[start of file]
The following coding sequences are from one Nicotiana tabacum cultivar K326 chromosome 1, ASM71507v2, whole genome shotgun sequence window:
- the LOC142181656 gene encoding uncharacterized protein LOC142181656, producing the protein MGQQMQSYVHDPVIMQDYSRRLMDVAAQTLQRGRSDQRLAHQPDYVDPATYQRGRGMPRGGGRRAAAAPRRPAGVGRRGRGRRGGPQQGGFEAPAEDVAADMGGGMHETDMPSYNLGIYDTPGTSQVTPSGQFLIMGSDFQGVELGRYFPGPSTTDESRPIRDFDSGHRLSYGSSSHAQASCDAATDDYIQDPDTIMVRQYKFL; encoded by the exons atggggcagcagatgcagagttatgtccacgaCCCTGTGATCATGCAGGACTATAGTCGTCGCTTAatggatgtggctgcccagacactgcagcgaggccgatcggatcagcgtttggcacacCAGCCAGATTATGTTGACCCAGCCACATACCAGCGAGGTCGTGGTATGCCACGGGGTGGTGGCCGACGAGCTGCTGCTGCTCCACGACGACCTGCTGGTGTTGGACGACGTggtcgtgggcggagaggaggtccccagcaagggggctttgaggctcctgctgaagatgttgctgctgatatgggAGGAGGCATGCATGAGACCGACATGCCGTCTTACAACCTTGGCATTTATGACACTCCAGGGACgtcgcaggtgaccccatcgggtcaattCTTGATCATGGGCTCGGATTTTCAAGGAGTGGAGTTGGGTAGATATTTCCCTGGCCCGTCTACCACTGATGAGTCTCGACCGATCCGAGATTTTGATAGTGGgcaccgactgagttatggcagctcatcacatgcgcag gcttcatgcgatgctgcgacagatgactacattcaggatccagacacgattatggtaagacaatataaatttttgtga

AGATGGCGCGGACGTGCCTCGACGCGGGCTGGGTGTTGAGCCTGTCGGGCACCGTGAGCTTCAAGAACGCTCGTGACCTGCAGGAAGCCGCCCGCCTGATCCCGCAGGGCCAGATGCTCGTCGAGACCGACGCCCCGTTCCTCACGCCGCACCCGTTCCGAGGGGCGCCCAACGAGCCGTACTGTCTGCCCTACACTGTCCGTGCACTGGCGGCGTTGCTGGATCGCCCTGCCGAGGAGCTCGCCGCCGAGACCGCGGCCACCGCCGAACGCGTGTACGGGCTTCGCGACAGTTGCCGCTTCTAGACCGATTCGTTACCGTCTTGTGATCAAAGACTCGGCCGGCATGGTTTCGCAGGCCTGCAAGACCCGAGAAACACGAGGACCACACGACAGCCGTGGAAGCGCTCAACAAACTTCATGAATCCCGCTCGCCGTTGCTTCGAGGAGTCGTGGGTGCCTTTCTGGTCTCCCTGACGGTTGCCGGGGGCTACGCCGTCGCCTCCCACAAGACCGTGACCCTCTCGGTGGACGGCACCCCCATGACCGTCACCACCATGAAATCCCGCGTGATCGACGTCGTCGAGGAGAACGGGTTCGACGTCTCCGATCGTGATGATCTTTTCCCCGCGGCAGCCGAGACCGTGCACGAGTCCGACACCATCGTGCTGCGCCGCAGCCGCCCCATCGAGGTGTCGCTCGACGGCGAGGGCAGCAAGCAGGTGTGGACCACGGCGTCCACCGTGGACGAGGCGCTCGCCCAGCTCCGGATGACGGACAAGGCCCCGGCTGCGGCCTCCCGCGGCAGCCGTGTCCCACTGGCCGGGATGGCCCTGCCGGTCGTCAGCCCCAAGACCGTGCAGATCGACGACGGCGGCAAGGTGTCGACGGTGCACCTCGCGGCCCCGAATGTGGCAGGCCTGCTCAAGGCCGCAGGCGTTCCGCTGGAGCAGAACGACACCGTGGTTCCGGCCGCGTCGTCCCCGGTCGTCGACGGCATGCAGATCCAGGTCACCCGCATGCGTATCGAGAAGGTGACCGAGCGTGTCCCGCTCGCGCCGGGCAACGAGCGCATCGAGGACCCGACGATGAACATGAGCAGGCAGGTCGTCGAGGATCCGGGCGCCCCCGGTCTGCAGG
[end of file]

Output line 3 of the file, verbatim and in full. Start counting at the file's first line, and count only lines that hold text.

AGATGGCGCGGACGTGCCTCGACGCGGGCTGGGTGTTGAGCCTGTCGGGCACCGTGAGCTTCAAGAACGCTCGTGACCTGCAGGAAGCCGCCCGCCTGATCCCGCAGGGCCAGATGCTCGTCGAGACCGACGCCCCGTTCCTCACGCCGCACCCGTTCCGAGGGGCGCCCAACGAGCCGTACTGTCTGCCCTACACTGTCCGTGCACTGGCGGCGTTGCTGGATCGCCCTGCCGAGGAGCTCGCCGCCGAGACCGCGGCCACCGCCGAACGCGTGTACGGGCTTCGCGACAGTTGCCGCTTCTAGACCGATTCGTTACCGTCTTGTGATCAAAGACTCGGCCGGCATGGTTTCGCAGGCCTGCAAGACCCGAGAAACACGAGGACCACACGACAGCCGTGGAAGCGCTCAACAAACTTCATGAATCCCGCTCGCCGTTGCTTCGAGGAGTCGTGGGTGCCTTTCTGGTCTCCCTGACGGTTGCCGGGGGCTACGCCGTCGCCTCCCACAAGACCGTGACCCTCTCGGTGGACGGCACCCCCATGACCGTCACCACCATGAAATCCCGCGTGATCGACGTCGTCGAGGAGAACGGGTTCGACGTCTCCGATCGTGATGATCTTTTCCCCGCGGCAGCCGAGACCGTGCACGAGTCCGACACCATCGTGCTGCGCCGCAGCCGCCCCATCGAGGTGTCGCTCGACGGCGAGGGCAGCAAGCAGGTGTGGACCACGGCGTCCACCGTGGACGAGGCGCTCGCCCAGCTCCGGATGACGGACAAGGCCCCGGCTGCGGCCTCCCGCGGCAGCCGTGTCCCACTGGCCGGGATGGCCCTGCCGGTCGTCAGCCCCAAGACCGTGCAGATCGACGACGGCGGCAAGGTGTCGACGGTGCACCTCGCGGCCCCGAATGTGGCAGGCCTGCTCAAGGCCGCAGGCGTTCCGCTGGAGCAGAACGACACCGTGGTTCCGGCCGCGTCGTCCCCGGTCGTCGACGGCATGCAGATCCAGGTCACCCGCATGCGTATCGAGAAGGTGACCGAGCGTGTCCCGCTCGCGCCGGGCAACGAGCGCATCGAGGACCCGACGATGAACATGAGCAGGCAGGTCGTCGAGGATCCGGGCGCCCCCGGTCTGCAGG